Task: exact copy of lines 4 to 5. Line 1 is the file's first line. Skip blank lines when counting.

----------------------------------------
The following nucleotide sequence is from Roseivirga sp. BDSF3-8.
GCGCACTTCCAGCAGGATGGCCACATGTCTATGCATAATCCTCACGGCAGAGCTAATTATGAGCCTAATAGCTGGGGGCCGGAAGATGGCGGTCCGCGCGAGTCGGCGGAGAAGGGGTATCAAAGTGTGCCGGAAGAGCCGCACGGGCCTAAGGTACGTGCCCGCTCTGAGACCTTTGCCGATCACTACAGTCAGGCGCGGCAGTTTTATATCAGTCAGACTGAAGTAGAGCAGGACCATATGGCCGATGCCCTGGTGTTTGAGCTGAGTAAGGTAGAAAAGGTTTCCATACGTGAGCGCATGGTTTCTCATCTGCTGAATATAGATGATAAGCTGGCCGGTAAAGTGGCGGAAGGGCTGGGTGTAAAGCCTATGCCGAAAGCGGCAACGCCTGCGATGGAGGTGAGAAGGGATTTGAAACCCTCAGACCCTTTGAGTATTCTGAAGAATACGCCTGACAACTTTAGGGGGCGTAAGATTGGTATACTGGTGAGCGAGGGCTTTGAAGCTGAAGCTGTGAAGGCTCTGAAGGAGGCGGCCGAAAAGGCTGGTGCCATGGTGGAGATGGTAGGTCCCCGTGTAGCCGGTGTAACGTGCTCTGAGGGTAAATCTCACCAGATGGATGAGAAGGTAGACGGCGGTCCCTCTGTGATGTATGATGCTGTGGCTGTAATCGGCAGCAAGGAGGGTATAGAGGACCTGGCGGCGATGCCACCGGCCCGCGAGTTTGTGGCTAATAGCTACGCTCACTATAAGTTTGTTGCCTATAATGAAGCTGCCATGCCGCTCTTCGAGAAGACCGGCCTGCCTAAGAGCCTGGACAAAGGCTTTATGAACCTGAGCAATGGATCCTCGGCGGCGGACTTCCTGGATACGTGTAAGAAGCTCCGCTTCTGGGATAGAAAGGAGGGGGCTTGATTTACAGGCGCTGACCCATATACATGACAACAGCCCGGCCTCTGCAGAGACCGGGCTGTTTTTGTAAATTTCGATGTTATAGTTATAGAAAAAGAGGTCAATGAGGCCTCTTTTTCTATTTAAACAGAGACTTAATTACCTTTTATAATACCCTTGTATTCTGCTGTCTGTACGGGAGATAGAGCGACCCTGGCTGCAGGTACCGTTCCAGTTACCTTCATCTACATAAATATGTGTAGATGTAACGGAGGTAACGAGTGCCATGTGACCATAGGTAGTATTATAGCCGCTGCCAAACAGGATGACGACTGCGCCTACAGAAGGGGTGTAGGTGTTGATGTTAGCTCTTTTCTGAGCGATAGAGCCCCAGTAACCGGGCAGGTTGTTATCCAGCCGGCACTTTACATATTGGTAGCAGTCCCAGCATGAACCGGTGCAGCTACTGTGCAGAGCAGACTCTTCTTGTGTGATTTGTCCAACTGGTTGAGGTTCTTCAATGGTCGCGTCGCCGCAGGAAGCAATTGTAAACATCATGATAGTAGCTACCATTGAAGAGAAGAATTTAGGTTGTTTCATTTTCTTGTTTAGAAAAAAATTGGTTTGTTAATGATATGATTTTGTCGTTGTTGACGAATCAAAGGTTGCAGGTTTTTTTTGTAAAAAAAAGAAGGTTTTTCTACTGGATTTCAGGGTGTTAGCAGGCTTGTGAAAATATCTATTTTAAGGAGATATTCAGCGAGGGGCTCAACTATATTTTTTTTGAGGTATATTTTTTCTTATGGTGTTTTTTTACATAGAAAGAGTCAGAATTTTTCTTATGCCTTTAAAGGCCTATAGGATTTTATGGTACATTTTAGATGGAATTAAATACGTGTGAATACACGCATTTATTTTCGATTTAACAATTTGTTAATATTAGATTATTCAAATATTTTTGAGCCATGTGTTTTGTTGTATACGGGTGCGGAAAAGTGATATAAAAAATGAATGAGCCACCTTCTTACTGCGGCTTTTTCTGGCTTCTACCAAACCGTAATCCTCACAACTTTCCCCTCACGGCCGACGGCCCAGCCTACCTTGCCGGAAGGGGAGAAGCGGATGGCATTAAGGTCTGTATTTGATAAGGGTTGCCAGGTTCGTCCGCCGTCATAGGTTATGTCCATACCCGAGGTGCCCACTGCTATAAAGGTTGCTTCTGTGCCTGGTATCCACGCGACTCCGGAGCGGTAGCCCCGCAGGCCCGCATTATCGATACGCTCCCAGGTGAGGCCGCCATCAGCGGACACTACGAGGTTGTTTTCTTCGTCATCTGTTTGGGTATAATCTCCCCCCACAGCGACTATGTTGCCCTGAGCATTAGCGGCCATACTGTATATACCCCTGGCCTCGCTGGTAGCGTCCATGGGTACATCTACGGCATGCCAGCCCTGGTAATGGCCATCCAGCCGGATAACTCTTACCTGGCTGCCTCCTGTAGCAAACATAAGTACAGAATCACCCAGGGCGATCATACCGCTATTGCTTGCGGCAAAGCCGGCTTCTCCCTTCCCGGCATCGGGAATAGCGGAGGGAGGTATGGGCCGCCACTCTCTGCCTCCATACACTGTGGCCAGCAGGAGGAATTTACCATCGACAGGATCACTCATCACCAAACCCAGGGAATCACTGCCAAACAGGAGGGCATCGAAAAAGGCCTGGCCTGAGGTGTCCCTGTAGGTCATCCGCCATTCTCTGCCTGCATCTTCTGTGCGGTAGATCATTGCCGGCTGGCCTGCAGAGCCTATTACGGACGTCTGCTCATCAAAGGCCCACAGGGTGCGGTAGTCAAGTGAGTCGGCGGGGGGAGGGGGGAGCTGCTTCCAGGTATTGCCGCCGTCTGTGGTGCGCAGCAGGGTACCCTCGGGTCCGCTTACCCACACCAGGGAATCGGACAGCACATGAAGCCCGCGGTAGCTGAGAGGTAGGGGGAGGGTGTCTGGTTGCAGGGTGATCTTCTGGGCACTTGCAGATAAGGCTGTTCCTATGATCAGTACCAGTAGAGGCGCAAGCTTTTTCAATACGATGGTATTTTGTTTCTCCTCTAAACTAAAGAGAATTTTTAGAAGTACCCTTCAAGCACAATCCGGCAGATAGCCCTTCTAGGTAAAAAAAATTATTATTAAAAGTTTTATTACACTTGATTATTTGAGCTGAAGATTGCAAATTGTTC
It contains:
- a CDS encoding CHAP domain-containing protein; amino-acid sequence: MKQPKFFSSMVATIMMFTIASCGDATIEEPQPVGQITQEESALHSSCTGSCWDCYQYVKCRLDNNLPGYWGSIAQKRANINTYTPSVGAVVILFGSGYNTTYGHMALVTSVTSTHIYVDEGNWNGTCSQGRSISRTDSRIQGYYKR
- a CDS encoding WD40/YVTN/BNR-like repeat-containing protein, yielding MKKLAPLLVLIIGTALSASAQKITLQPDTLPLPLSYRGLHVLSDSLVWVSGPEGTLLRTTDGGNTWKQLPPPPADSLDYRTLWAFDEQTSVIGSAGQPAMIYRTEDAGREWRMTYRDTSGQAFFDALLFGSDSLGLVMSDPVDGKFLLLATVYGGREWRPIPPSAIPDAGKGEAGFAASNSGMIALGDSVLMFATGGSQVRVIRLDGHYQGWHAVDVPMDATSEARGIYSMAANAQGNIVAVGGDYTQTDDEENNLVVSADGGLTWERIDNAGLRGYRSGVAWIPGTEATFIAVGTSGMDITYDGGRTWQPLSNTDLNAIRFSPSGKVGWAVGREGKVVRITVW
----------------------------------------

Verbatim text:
- a CDS encoding CHAP domain-containing protein; amino-acid sequence: MKQPKFFSSMVATIMMFTIASCGDATIEEPQPVGQITQEESALHSSCTGSCWDCYQYVKCRLDNNLPGYWGSIAQKRANINTYTPSVGAVVILFGSGYNTTYGHMALVTSVTSTHIYVDEGNWNGTCSQGRSISRTDSRIQGYYKR
- a CDS encoding WD40/YVTN/BNR-like repeat-containing protein, yielding MKKLAPLLVLIIGTALSASAQKITLQPDTLPLPLSYRGLHVLSDSLVWVSGPEGTLLRTTDGGNTWKQLPPPPADSLDYRTLWAFDEQTSVIGSAGQPAMIYRTEDAGREWRMTYRDTSGQAFFDALLFGSDSLGLVMSDPVDGKFLLLATVYGGREWRPIPPSAIPDAGKGEAGFAASNSGMIALGDSVLMFATGGSQVRVIRLDGHYQGWHAVDVPMDATSEARGIYSMAANAQGNIVAVGGDYTQTDDEENNLVVSADGGLTWERIDNAGLRGYRSGVAWIPGTEATFIAVGTSGMDITYDGGRTWQPLSNTDLNAIRFSPSGKVGWAVGREGKVVRITVW